Urban Riparian Areas: Ecological And Streamside-Ordinance Assessments
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Streamside protection ordinances have been established in many urbanizing areas; however, there has been a paucity of assessments of the effectiveness of such ordinances. A quantitative assessment of the ecological impairments in an urban river system can provide a key component in a basin-scale management plan. A study was conducted in the Blue River Basin, Kansas and Missouri, to determine the effectiveness of streamside ordinances and assess the temporal and spatial changes in the ecological health of the river. Study objectives included the determination of the vegetation change within ordinance protected and non ordinance protected areas within the study area, and a spatial and temporal assessment of ecological impairment through the development of a quantitative index—the Ecological Index of Urban Stream Health (EUISH). SPOT imagery was used to classify landscape changes over time (1992 through 2012), across multiple jurisdictions, and pre- and post-ordinance implementation periods. The GIS-based EIUSH included eight spatial data layers representing five environmental categories including physical habitat, hydrology, water quality, land use/land cover, and aquatic communities. Results of the overall effectiveness of streamside ordinance protection indicated tree cover declined 12.5%, grass cover declined 9.7%, and developed land increased 22.9% during the 20-year analysis period. These results indicate that streamside ordinances along the Blue River need modifications in order to be more effective at limiting land use and land cover change. The mean EIUSH score was about 45 (0-100 scale) and ranged from 25 to 82. Index scores differed substantially by river reach and with time, with the lowest scores determined for the lower part of the basin and a major tributary, Indian Creek, and the highest scores determined for the upstream part of the basin. Temporal updates of EIUSH scores indicated the greatest index decline was in the upper Blue River—the area of highest ecological integrity in the basin. The index can be used to spatially target and maintain the riparian areas of highest ecological integrity. Alternatively, the index can be used to spatially identify areas of highest ecological impairment, and the likely causes of the impairment, so that the conditions can be addressed.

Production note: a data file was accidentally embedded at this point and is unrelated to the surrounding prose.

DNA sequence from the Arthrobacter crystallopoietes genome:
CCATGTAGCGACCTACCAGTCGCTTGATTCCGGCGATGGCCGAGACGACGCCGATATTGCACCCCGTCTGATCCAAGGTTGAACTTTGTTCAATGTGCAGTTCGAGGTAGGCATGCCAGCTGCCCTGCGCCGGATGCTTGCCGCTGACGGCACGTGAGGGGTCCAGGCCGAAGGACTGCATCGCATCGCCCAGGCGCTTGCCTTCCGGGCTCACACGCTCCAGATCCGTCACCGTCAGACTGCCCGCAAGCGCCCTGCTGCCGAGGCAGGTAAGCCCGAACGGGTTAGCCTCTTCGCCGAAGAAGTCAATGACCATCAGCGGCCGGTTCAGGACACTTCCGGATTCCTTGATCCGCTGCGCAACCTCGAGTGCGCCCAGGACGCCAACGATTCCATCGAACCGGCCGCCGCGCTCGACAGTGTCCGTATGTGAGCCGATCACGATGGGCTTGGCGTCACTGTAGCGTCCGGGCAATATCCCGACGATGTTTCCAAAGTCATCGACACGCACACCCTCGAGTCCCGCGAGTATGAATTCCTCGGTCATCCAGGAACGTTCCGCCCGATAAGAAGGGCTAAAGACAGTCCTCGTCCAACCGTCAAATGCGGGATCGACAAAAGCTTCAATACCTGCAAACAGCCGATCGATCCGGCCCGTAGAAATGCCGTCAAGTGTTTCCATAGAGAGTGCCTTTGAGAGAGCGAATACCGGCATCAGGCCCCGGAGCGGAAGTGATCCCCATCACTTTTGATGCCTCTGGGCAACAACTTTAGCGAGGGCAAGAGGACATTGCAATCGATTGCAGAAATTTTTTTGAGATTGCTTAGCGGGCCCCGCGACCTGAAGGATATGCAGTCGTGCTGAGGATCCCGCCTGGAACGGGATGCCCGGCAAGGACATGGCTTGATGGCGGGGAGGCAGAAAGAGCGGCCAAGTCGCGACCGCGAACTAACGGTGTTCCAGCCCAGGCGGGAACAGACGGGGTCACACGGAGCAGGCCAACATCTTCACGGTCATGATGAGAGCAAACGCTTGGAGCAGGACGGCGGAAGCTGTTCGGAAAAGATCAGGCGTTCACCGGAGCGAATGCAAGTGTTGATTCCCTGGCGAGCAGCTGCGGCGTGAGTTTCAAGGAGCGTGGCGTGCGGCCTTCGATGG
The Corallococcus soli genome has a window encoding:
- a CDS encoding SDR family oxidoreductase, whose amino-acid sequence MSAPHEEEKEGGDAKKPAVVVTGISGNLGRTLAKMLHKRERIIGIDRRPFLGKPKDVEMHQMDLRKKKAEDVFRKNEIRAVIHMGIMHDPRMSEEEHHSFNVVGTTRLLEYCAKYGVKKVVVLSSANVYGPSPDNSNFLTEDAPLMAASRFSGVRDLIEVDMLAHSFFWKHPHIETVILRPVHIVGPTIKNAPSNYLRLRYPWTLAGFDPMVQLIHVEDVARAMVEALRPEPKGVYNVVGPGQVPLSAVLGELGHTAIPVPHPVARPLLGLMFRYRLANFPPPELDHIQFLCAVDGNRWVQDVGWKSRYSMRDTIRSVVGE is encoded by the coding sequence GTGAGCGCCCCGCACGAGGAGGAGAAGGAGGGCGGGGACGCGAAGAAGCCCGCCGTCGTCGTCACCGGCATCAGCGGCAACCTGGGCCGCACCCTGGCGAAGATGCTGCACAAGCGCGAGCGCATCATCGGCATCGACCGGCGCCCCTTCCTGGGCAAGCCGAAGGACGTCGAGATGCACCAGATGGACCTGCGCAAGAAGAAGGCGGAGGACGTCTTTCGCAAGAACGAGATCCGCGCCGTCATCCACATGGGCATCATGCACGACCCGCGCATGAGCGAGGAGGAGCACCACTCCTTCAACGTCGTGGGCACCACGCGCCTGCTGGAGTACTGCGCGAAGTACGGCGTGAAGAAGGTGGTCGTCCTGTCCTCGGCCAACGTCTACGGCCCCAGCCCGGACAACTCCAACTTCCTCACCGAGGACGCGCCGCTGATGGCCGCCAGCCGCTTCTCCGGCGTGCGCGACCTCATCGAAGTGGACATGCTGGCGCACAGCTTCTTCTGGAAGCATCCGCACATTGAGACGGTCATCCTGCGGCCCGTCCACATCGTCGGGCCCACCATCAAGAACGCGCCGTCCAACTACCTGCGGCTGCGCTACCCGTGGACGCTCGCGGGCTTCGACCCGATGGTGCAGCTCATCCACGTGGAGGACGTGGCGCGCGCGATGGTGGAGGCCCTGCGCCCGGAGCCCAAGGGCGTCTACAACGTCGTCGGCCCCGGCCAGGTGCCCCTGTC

Table of Contents
Introduction -- Literature review -- Methods -- Results -- Discussion and conclusion